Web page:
Anyone who knows me—anyone who has spent even 5 minutes with me—knows I care about writing. I care about many things, but writing is what I talk about the most. When I preach, it’s usually the Gospel of Language.
In this digital age, though, purposes get conflated easily. Take Facebook, which for me began as a way to keep up with old friends and acquaintances, and to meet new, potential friends, but which also functions as a kind of cut-rate publicist. Twitter, of course, is worse in this respect, magnifying the solipsistic tendencies of even the nicest people. Logging on to Twitter is like walking into a gymnasium filled with millions of people (it’s a big gym) and they’re all yelling at the top of their lungs. Nobody’s listening. Sometimes they listen just to re-shout what another person shouted a few minutes ago in a different corner of the gym.
I’m joking on the square, but I’m not giving up the digital life. I’ve had far too much success (and fun) online. I love Facebook, and, yes, Twitter. The night after we met, my future wife messaged me on Facebook. It was on a blog like this one that I first published interviews with some of my favorite authors. On Twitter, well, nothing has really happened on Twitter yet, but it might. You never know. I’ve made the acquaintance of writers whose books I’ve reviewed, writers I admire. I’ve even had some editors solicit work from me, and more than once. For connecting with the world, social media, if used properly, can provide a wonderful experience.
But I do feel a bit conceited about sharing my writing-related posts with my friends (just because they’re my friend or I met them once doesn’t mean I expect them to read everything I publish). And I feel doubly self-conscious about sharing my private life with wholly professional contacts. Does that famous writer I met one time—and who only dimly remembers me, if anything—really need to know how I feel about my grandmother? Does that person I met once at a party in college really want to read another book review I published in The Rumpus? Well, they might. Plenty of my professional contacts are also friends.
However, this post signals the end of my private and public internet presences getting mixed up. As much as I can, I’m going to untangle them. I know that the line of demarcation might be blurred, but that doesn’t mean I can’t try. What it really means that if you want to know anything about my writing, you’ll need to “like” the page on Facebook where I’ll post writing-related things, including literacy initiatives, articles by friends or interesting essays, jokes about writing and books, and, yes, my own work, although I’ll try to keep that to a minimum. The big thing is, I don’t want to double post something. I hate when my newsfeed fills up with the same posts from people. So if you don’t like my page, you’re going to miss a lot of what I post about. For some of you, this will be very sad. For others, it’ll be a huge relief.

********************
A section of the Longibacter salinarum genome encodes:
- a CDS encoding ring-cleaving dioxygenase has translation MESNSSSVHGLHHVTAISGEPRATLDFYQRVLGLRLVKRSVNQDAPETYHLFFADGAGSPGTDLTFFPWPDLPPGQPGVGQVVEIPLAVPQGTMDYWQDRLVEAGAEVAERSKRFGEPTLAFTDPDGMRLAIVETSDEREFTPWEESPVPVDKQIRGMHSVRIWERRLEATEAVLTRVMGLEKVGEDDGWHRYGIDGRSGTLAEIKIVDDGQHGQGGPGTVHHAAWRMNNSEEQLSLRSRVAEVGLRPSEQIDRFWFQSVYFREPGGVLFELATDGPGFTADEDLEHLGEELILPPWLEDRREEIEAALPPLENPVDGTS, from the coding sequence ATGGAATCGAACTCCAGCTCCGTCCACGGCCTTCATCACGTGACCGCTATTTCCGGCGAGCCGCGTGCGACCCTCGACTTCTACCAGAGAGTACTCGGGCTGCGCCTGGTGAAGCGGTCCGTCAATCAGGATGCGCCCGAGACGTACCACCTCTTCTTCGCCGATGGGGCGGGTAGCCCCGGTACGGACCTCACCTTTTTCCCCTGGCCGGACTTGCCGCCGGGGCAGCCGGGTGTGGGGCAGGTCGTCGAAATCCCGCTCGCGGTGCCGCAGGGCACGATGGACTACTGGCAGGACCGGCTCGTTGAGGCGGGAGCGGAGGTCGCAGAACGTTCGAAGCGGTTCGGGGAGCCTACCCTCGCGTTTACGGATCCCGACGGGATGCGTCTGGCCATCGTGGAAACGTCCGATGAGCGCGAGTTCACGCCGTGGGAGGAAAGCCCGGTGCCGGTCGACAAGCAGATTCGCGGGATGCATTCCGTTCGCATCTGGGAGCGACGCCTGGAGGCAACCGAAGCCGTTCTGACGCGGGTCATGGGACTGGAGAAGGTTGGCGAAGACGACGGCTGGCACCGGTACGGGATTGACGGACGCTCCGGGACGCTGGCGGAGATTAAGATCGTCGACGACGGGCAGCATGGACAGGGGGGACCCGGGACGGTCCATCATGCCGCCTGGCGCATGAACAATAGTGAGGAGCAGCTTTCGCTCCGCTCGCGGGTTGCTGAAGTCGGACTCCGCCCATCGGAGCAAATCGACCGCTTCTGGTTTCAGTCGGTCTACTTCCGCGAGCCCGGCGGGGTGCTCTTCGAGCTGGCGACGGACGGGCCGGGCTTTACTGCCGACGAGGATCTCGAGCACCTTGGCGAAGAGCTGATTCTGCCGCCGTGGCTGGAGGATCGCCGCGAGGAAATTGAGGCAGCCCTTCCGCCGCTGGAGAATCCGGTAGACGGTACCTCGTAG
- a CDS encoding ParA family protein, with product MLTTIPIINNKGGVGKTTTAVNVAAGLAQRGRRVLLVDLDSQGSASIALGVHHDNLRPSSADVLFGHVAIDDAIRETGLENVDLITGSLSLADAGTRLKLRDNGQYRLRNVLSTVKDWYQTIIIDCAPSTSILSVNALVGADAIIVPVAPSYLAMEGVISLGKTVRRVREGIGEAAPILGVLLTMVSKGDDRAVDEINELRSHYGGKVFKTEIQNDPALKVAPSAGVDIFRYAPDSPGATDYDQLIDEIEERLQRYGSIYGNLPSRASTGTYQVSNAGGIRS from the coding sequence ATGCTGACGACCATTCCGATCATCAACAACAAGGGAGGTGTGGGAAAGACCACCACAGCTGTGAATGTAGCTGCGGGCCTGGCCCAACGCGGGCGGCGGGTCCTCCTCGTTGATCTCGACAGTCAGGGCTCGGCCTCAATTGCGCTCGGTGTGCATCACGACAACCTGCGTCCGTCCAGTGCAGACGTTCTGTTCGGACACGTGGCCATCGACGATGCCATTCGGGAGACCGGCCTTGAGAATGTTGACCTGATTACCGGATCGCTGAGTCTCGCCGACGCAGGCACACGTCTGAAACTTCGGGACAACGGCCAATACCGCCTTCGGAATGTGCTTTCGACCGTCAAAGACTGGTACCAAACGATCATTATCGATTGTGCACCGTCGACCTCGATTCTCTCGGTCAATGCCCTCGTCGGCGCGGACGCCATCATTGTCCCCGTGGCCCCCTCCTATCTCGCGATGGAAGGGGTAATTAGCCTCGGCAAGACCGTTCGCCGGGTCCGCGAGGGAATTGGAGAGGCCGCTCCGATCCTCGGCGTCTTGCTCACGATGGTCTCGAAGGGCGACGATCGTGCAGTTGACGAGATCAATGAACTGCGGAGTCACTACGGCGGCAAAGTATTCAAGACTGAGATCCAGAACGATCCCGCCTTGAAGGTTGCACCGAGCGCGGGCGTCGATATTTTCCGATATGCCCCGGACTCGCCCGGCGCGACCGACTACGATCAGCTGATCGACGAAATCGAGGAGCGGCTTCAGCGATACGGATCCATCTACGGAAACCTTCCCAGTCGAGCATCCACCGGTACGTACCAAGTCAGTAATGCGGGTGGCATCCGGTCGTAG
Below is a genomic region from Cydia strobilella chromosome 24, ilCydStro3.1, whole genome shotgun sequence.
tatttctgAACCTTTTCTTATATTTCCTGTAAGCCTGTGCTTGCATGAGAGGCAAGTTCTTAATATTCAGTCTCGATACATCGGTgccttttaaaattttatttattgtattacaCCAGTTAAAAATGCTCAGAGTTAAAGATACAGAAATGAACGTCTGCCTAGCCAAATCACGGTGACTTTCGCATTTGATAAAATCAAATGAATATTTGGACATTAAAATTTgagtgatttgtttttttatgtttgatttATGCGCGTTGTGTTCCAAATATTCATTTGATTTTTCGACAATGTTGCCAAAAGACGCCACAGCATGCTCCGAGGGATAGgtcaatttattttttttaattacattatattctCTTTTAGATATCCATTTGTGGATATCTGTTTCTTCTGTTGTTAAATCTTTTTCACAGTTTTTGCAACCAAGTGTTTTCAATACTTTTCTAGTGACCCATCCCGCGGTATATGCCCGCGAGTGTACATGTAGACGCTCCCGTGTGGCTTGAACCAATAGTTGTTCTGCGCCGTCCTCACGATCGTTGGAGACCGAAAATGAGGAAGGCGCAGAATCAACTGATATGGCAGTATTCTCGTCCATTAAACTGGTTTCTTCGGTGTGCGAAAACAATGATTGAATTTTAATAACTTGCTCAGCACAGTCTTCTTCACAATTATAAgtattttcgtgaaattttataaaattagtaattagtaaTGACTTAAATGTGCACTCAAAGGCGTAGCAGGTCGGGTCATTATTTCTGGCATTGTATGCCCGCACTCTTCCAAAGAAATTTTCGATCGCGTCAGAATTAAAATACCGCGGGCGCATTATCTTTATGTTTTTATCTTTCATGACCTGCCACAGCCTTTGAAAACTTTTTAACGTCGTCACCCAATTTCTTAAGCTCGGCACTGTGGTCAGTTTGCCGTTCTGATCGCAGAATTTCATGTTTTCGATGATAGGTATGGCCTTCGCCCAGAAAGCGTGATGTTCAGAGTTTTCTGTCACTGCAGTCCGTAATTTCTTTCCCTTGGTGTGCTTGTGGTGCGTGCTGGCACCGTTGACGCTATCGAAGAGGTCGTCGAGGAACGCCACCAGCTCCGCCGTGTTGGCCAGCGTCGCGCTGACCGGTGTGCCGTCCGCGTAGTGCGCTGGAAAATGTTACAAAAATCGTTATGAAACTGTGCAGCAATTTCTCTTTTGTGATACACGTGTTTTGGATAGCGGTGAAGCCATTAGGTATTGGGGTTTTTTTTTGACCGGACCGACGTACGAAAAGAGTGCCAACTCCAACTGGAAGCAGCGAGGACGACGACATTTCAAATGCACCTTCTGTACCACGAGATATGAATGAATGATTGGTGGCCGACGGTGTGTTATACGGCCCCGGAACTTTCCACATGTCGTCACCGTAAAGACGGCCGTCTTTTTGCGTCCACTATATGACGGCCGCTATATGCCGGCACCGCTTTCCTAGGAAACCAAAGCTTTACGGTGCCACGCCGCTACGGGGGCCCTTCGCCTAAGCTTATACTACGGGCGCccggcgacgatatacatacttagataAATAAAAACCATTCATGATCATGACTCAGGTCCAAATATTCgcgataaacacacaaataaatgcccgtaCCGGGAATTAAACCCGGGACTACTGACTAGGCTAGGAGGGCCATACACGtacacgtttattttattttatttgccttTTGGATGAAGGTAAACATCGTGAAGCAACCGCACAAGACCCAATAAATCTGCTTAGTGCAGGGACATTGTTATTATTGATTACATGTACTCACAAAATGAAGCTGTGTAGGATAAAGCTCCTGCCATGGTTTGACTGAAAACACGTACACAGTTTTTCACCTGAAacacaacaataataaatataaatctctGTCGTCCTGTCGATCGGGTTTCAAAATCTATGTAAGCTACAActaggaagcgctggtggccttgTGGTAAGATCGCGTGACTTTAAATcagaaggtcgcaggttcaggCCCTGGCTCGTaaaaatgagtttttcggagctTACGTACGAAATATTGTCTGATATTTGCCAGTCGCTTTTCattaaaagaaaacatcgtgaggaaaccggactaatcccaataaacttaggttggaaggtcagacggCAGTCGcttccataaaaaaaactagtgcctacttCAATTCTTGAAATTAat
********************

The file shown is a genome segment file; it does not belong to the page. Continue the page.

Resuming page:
I know well enough that I don’t really deserve what used to be called a “fan page” on Facebook. I haven’t accomplished much in the world of writing. However, at the same time, I am publishing consistently. I have 3 outstanding assignments right now, plus an article I’m writing on spec. I’m also working on the novel. In fact, last night, I stayed up well into the morning with one of my closest friends, talking about the book, taking notes on how I can make it come to life. I have over 10,000 words in the First-Time-Out (1XO) Draft. I have countless notebooks filled with scribbles that I’ve yet to transcribe. In less than a week, I’m traveling to the Eckerd College Writers’ Conference, where I’ll be working as a faculty assistant. In April, I’m traveling to Moscow, and, with another of my good friends, I’ll give a reading in the Third Rome, the Whitestone, the… Well, those are actually the only nicknames I’ve heard for Moscow.
When you add someone on Facebook, I think, they feel vaguely obligated to add you back. Not so with signing up for a feed. This is the last good reason to make a Page and Twitter (along with this blog): Anyone who follows me wasn’t pressured to add me after I met them at a conference or a party. They have a choice. Anyone who sees another post about a book review or a forthcoming short story brought it on him or herself. If you “like” the Facebook page or follow me on Twitter, I know that you believe in me, you enjoy my posts, and you want to keep hearing about my upcoming (mis)adventures: My time in Florida, my attempt to turn a typewriter into an iPad dock, my quest to build my own Little Free Library.
Everyone is invited. I hope you’ll seriously consider opting in.Read More
Since the 17th century, certain people have feared the number 13, ostensibly because of the connection to the number of guests at history’s first soon-to-be-a-murder-mystery dinner, The Last Supper, where one of the guests ended up betraying the Son of God and getting him executed. Later, of course, on Friday, 13, October 1307, hundreds of the Knights Templar were arrested and eventually executed, too, under the direction of Philip IV, also known as “Philip the Fair,” King of France.
But as I sit in my office and look out my second-story window over the snow and ice, I can’t help but feel optimistic about 2013. In fact, for whatever reason, I’m almost superstitious about it—as an agnostic and a writer I obdurately retain my capacity for any and all kinds of unfounded belief—and whatever your goals, hopes, or aspirations, I hope 2013 is a watershed year for you. Right now, I’m going to cut this blog post short, since I have time and quiet to write on my novel. Still, I’ll be thinking of you out there while I work, my friends who also write, or who act, or who compose, or who teach, or who are doing exceptional work in their chosen fields.
You know who you are.
Good luck.Read More